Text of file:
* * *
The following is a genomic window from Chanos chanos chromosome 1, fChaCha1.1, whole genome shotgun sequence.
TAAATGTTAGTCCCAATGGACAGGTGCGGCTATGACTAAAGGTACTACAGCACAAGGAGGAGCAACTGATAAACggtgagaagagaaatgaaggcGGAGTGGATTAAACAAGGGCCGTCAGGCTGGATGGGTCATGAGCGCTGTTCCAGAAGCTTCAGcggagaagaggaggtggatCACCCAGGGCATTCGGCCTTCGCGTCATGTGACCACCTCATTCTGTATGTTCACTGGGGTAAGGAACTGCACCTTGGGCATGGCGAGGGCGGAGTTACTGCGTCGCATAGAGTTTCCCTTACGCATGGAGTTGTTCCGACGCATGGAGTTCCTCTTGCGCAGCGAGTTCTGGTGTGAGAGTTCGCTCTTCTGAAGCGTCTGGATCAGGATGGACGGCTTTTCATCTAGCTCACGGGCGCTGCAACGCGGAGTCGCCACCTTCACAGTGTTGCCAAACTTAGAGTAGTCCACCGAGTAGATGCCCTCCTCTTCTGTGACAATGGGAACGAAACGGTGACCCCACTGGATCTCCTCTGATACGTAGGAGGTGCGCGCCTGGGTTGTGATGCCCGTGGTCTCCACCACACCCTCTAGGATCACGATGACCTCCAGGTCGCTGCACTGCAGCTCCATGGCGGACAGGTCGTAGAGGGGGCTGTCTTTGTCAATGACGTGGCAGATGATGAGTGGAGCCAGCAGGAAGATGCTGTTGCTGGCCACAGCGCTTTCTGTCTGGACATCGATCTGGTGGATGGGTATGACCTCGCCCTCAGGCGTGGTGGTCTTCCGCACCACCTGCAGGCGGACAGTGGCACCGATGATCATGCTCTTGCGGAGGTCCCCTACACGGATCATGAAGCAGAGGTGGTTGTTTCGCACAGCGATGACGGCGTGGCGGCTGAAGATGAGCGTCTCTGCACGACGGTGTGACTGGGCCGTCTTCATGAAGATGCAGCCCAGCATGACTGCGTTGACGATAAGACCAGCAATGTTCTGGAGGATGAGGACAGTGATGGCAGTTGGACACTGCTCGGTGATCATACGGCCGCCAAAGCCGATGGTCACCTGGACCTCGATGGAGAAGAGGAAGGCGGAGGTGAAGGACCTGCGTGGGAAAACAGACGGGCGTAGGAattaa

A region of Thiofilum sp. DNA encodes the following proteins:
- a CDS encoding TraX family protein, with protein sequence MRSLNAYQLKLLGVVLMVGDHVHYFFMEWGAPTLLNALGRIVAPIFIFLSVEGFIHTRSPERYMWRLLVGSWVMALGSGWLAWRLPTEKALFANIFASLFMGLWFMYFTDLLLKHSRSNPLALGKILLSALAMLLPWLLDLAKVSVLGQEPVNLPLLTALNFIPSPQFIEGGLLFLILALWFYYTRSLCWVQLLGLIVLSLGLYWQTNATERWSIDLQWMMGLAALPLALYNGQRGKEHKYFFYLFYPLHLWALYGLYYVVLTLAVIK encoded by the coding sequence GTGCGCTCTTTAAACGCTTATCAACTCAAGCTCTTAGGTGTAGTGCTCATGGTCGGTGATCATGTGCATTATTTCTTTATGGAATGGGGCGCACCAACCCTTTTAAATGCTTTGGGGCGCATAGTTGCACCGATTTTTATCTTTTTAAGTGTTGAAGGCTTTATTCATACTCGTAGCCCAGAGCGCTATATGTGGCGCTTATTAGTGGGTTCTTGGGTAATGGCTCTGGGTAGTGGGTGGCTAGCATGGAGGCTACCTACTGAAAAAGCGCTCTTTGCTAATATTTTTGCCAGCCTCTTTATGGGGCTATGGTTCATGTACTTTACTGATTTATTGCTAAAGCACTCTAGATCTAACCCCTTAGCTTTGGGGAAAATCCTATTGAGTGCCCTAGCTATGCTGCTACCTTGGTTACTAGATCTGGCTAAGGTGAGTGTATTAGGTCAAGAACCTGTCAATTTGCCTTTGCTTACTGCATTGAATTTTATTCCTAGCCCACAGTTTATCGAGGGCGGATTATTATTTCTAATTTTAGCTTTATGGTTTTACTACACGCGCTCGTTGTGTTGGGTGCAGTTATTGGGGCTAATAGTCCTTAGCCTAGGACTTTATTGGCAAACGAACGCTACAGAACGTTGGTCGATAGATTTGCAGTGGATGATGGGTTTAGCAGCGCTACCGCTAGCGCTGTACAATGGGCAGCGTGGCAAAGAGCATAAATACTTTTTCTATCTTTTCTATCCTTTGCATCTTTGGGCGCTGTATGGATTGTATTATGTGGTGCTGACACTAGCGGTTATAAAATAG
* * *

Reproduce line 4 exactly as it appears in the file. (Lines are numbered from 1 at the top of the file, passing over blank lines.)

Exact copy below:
- a CDS encoding TraX family protein, with protein sequence MRSLNAYQLKLLGVVLMVGDHVHYFFMEWGAPTLLNALGRIVAPIFIFLSVEGFIHTRSPERYMWRLLVGSWVMALGSGWLAWRLPTEKALFANIFASLFMGLWFMYFTDLLLKHSRSNPLALGKILLSALAMLLPWLLDLAKVSVLGQEPVNLPLLTALNFIPSPQFIEGGLLFLILALWFYYTRSLCWVQLLGLIVLSLGLYWQTNATERWSIDLQWMMGLAALPLALYNGQRGKEHKYFFYLFYPLHLWALYGLYYVVLTLAVIK encoded by the coding sequence GTGCGCTCTTTAAACGCTTATCAACTCAAGCTCTTAGGTGTAGTGCTCATGGTCGGTGATCATGTGCATTATTTCTTTATGGAATGGGGCGCACCAACCCTTTTAAATGCTTTGGGGCGCATAGTTGCACCGATTTTTATCTTTTTAAGTGTTGAAGGCTTTATTCATACTCGTAGCCCAGAGCGCTATATGTGGCGCTTATTAGTGGGTTCTTGGGTAATGGCTCTGGGTAGTGGGTGGCTAGCATGGAGGCTACCTACTGAAAAAGCGCTCTTTGCTAATATTTTTGCCAGCCTCTTTATGGGGCTATGGTTCATGTACTTTACTGATTTATTGCTAAAGCACTCTAGATCTAACCCCTTAGCTTTGGGGAAAATCCTATTGAGTGCCCTAGCTATGCTGCTACCTTGGTTACTAGATCTGGCTAAGGTGAGTGTATTAGGTCAAGAACCTGTCAATTTGCCTTTGCTTACTGCATTGAATTTTATTCCTAGCCCACAGTTTATCGAGGGCGGATTATTATTTCTAATTTTAGCTTTATGGTTTTACTACACGCGCTCGTTGTGTTGGGTGCAGTTATTGGGGCTAATAGTCCTTAGCCTAGGACTTTATTGGCAAACGAACGCTACAGAACGTTGGTCGATAGATTTGCAGTGGATGATGGGTTTAGCAGCGCTACCGCTAGCGCTGTACAATGGGCAGCGTGGCAAAGAGCATAAATACTTTTTCTATCTTTTCTATCCTTTGCATCTTTGGGCGCTGTATGGATTGTATTATGTGGTGCTGACACTAGCGGTTATAAAATAG